Israel, Gaza, and Operation Cast Lead: Use of Force Discourse and Jus Ad Bellum Controversies
The Palestine Yearbook of International Law, Vol. XV, pp. 95-117, 2009
24 Pages Posted: 21 Jun 2010
Date Written: June 21, 2009
This article revisits the use of force discourse that was invoked by states, international organisations, and individuals, in response to Israel’s military assault on the Gaza Strip in Operation Cast Lead. In particular, it examines the legal issues raised in a letter published by two dozen international lawyers in The Sunday Times (of London) on January 11, 2009, characterising the assault as an act of aggression. The author argues that the key issue in making this determination would seem to be the legal status of the Gaza Strip. This is because if Gaza is still considered occupied territory, then the situation is one of belligerent occupation and the question of aggression would not normally arise. However, there have been examples of state practice where non-state entities entitled to self-determination have been subjected to acts of aggression in the past. In those cases it was the gravity of the military offensive that was the determining factor. Seen in this light, and taking the United Nation’s 1974 Definition of Aggression as a guiding document, it could be argued that the Gaza Strip was subjected to an act of aggression in Operation Cast Lead.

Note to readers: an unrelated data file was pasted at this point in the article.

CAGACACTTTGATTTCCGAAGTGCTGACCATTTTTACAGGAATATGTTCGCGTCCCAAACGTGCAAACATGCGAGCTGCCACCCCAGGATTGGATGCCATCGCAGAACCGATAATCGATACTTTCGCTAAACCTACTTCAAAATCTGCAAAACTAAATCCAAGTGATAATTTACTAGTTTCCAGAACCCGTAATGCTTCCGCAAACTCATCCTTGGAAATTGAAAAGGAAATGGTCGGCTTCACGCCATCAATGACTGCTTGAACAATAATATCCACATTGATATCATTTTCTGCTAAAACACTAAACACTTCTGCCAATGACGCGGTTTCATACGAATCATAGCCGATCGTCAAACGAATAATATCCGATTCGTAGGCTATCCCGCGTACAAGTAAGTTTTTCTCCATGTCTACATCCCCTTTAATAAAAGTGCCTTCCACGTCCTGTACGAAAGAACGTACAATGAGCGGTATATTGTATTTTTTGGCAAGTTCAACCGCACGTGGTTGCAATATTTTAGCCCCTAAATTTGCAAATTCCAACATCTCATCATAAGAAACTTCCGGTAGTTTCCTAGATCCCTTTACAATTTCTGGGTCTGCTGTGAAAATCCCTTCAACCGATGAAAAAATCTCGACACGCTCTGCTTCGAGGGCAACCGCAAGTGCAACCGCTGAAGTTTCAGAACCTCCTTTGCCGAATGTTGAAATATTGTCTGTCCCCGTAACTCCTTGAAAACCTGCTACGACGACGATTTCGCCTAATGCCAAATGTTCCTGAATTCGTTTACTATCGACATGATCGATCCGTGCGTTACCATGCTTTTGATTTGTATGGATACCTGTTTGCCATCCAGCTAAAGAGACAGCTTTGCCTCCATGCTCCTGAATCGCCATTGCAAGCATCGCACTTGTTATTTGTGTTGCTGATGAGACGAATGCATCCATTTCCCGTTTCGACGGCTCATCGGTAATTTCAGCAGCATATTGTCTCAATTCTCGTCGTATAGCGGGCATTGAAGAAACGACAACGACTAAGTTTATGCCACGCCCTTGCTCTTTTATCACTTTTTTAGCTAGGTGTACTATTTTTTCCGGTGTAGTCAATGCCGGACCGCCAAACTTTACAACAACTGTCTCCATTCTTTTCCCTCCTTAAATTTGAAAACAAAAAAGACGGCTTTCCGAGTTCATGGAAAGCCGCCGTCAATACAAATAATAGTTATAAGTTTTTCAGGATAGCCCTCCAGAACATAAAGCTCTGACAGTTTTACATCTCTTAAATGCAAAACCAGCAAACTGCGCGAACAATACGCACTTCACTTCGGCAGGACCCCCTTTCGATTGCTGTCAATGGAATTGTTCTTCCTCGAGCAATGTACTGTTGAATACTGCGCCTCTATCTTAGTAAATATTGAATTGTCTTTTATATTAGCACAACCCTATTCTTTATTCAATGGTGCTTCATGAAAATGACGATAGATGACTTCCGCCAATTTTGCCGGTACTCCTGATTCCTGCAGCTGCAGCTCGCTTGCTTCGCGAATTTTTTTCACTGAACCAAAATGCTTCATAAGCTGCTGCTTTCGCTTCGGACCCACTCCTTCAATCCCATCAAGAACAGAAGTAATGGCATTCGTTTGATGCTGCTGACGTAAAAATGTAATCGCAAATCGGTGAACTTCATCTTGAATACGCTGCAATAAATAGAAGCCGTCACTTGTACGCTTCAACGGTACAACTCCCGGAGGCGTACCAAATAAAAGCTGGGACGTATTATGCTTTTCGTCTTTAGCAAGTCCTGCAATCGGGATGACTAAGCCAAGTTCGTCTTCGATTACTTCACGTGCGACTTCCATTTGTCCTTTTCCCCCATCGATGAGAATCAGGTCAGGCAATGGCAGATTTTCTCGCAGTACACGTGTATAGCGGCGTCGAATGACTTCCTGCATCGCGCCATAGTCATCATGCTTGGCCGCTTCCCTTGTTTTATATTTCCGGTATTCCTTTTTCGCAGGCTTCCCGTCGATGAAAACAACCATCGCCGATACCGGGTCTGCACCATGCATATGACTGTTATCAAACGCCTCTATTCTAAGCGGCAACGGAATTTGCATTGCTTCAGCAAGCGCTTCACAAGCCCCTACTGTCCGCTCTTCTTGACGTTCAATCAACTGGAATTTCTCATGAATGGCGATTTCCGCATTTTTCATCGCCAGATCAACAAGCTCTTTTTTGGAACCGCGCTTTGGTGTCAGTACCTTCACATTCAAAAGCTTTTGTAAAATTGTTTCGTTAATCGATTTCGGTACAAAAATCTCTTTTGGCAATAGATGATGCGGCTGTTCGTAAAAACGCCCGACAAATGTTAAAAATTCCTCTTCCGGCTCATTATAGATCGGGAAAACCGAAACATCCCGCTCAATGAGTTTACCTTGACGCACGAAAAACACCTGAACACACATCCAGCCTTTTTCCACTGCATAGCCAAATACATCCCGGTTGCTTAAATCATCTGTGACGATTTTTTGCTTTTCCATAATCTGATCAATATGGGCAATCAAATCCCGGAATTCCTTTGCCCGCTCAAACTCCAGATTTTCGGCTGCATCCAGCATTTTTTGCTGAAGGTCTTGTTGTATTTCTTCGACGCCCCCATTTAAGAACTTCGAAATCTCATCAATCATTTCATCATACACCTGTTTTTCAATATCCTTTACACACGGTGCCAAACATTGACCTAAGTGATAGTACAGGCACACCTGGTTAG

Keywords: Aggression, self-defence, armed attack, belligerent occupation, self-determination, UN Charter, Israel, the Palestinians, Gaza Strip
JEL Classification: K33, K42
Suggested Citation: Suggested Citation